## Method

### Participants

The magnitude classification task was performed by four groups of participants. There were 100 participants (47 female) in total. Their mean age was 25.2 years (SD = 3.7, range 18–35 years). All participants had normal or corrected-to-normal vision and were native Polish speakers. All participants provided informed consent, and the methods and procedures conformed to recognized ethical guidelines for testing human participants. The study was approved by the Ethics Committee for Experimental Research at the Institute of Psychology, Jagiellonian University.

Participants constituted the following groups: (1) mathematicians (henceforth M, n = 14; 2 females; mean age 28.2)—PhD studies in mathematics; (2) engineers (henceforth E; n = 15, 2 females mean age 28.1)—PhD studies in fields other than mathematics but requiring advanced math in everyday professional work (e.g., telecommunication, chemistry); (3) social scientists (henceforth S; n = 15; 2 females; mean age 27.5)—PhD studies in social sciences (i.e., psychology, sociology, philosophy, law); (4) a reference group (henceforth R; n = 56; 39 females; mean age 23.1)—individuals recruited from the general population. The inclusion criterion for the first three groups was to be at least advanced in doctoral studies (the exact dissertation topic approved by the departmental council). Although the educational background in the R group varied, nobody met the inclusion criteria for M, E, and S, nor was a PhD student nor psychology undergraduate student. The members of the groups M, E and S are the same participants as described in Cipora et al.^{67}.

The large male overrepresentation in the M and the E groups reflects the general gender proportion in these cohorts. We reached out to all of the eligible PhD students and young PhDs of the Cracovian universities and tested all of those, who agreed to participate. Subsequently, we matched the gender proportion in the social sciences group (S). As the reference group (R) was initially tested in the context of another study (but using exactly the same task), and was recruited from general population, we tested all participants who signed up for the study. Given the gender proportion imbalance between the R group and M, E and S groups, in the Supplementary Material 2 we present all analyses considering male participants only and between gender comparisons regarding measures of interest to examine whether the observed differences were driven by a male advantage in the M and E groups.

The participants in the first three groups self-reported right-handedness. In the fourth group 52 participants were right-handed and 4 were left-handed. In the M, E, and S groups, the inclusion criterion was based on the writing hand. The handedness of participants in the R group is reported here based on this information as well. However, these participants also answered Oldfield’s handedness questionnaire^{71}, which allows determination of handedness in a more fine-grained manner. The Oldfield questionnaire score for each participant in the R group is included in the shared data file.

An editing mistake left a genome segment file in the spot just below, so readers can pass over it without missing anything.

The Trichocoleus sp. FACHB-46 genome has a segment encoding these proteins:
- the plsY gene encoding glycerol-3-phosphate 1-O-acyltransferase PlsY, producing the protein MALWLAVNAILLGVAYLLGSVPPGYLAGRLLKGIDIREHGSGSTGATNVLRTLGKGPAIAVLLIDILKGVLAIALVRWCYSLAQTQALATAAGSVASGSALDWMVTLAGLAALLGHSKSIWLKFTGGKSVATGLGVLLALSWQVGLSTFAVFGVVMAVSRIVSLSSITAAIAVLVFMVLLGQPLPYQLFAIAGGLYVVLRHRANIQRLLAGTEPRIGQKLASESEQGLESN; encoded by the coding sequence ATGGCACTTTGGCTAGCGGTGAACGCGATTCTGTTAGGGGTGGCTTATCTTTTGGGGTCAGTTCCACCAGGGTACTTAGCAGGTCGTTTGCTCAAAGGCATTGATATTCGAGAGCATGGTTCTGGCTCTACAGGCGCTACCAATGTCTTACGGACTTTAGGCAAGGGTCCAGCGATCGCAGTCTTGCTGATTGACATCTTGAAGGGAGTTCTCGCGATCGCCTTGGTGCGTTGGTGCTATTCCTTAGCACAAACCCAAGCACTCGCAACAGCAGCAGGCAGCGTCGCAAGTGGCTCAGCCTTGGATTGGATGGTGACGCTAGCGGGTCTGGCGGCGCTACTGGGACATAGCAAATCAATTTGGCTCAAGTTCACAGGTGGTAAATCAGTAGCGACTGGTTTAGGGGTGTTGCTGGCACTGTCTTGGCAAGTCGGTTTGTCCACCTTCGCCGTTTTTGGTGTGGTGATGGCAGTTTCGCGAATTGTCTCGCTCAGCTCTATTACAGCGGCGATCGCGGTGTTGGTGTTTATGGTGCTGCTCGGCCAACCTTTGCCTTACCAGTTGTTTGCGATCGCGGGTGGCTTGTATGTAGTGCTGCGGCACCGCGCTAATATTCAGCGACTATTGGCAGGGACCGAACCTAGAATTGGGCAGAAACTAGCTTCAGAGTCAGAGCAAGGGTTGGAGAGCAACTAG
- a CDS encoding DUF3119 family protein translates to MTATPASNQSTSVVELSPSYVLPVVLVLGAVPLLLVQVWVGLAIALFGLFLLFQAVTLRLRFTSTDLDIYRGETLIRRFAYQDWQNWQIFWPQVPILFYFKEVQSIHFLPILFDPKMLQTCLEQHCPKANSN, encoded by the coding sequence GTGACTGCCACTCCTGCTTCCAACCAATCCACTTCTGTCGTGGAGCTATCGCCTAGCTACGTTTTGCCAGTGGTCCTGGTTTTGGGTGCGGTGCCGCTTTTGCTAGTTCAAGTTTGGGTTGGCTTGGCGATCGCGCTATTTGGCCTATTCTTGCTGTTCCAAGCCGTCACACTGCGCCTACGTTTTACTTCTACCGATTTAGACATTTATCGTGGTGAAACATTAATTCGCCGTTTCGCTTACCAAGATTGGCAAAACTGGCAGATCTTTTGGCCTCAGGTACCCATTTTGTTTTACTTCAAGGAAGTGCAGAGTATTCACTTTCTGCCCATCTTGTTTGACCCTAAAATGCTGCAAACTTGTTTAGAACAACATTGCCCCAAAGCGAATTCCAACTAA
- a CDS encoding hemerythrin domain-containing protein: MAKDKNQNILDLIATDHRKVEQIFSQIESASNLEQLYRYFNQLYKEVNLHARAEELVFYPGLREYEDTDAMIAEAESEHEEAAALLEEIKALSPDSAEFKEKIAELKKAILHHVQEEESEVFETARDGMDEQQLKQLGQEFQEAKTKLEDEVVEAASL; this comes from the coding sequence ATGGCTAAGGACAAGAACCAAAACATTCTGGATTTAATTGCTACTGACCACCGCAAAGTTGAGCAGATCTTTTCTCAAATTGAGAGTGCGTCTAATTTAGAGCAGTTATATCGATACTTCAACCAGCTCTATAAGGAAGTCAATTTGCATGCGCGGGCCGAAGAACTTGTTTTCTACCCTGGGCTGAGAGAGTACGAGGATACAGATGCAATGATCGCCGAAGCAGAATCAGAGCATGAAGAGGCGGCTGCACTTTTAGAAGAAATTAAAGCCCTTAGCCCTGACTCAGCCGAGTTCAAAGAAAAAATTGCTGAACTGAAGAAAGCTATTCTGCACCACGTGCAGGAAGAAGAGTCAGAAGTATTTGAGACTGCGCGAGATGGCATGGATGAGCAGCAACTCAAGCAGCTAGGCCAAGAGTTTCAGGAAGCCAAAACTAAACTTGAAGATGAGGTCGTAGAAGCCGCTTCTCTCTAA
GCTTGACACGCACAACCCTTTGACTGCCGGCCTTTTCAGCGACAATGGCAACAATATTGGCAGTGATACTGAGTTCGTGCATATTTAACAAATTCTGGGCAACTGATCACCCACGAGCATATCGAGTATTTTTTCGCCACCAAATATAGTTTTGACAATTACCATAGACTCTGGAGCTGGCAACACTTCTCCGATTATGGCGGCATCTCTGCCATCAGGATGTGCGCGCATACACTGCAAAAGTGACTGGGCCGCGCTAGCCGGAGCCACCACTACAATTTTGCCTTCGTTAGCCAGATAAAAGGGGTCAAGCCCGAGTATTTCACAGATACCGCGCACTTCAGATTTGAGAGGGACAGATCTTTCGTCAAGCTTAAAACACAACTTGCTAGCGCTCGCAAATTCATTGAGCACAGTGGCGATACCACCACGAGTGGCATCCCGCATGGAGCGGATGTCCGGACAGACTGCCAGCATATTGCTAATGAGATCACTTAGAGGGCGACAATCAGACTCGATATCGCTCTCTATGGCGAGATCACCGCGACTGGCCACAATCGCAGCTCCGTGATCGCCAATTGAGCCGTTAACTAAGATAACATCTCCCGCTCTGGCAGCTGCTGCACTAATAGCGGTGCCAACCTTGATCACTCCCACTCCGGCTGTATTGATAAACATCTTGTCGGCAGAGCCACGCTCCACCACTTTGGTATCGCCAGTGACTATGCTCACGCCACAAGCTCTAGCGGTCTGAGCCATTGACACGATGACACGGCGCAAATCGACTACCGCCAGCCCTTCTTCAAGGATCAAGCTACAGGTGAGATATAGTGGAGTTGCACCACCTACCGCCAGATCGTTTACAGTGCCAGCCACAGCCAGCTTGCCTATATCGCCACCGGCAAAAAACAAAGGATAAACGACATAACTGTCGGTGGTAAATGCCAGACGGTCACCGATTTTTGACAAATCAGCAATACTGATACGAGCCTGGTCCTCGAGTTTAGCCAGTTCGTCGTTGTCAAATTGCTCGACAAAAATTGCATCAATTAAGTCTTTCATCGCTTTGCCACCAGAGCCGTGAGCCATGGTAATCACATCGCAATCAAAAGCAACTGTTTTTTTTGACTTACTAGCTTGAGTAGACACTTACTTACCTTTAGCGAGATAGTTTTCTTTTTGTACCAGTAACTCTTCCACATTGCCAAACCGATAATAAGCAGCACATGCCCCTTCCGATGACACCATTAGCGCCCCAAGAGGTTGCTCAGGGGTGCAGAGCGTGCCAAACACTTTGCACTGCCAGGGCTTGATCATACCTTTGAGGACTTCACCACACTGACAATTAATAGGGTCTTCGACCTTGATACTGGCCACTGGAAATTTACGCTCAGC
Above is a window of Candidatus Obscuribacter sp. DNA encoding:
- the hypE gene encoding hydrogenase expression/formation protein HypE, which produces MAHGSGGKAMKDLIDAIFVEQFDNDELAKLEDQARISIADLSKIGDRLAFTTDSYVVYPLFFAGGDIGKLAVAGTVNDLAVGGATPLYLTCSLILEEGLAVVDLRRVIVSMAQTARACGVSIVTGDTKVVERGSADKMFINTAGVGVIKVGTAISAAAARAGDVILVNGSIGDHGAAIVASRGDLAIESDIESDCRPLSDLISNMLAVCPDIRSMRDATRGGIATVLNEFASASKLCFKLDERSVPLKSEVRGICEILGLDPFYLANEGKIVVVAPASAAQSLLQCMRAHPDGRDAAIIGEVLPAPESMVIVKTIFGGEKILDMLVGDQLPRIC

### Materials

We used a computerized magnitude classification task with symbolic Arabic numbers. The participant task was to decide whether a visually presented single-digit number was smaller or larger than 5 using the Q and P keys on a standard QWERTY keyboard. Both speed and accuracy were stressed in the instruction. All stimuli were presented in black font (size 30) against a light grey background (210 210 210 in RGB notation) to avoid sharp contrasts. The task comprised two blocks with reverse response key assignment. In each block, each number (1, 2, 3, 4, 6, 7, 8, 9) was presented 30 times that gives 240 experimental trials per block. In total, 480 experimental trials of the magnitude classification task were administered to each participant. Trial order was randomized with the restriction that each number could not appear more than two times in a row. Short training sessions preceded blocks. Each training session comprised 16 trials (each number presented twice). Accuracy feedback was presented following incorrect responses, and information about response mapping was present in the bottom line of the screen. The order of blocks was counterbalanced among participants. In experimental blocks, no feedback and information about response key assignment was present. Each trial started with an eye fixation cross presented for 300 ms. Subsequently, the target number was presented until the participant responded or for a maximum duration of 2 s. The next trial started after 500 ms of blank screen presentation. A standard, MS Windows compatible computer running DMDX^{72} was used to present stimuli and collect responses. Documented experimental procedures are also shared at the Open Science Framework (https://doi.org/10.17605/OSF.IO/MSDNR).

### Procedure

The task was performed as part of a numerical cognition test battery. First of all, informed consent was obtained from all participants. Subsequently, participants sat in front of the computer and performed computerized tasks. The parity judgment task was administered first (results were reported in^{67,73}; the raw data from the parity judgment task can be found at https://osf.io/tw843/). Afterwards, participants started the magnitude classification task. The magnitude classification task lasted approximately 12 min. After completion of the magnitude classification task, other tasks followed, differing between the M, E, S, and R groups. These tasks and their results are not reported here.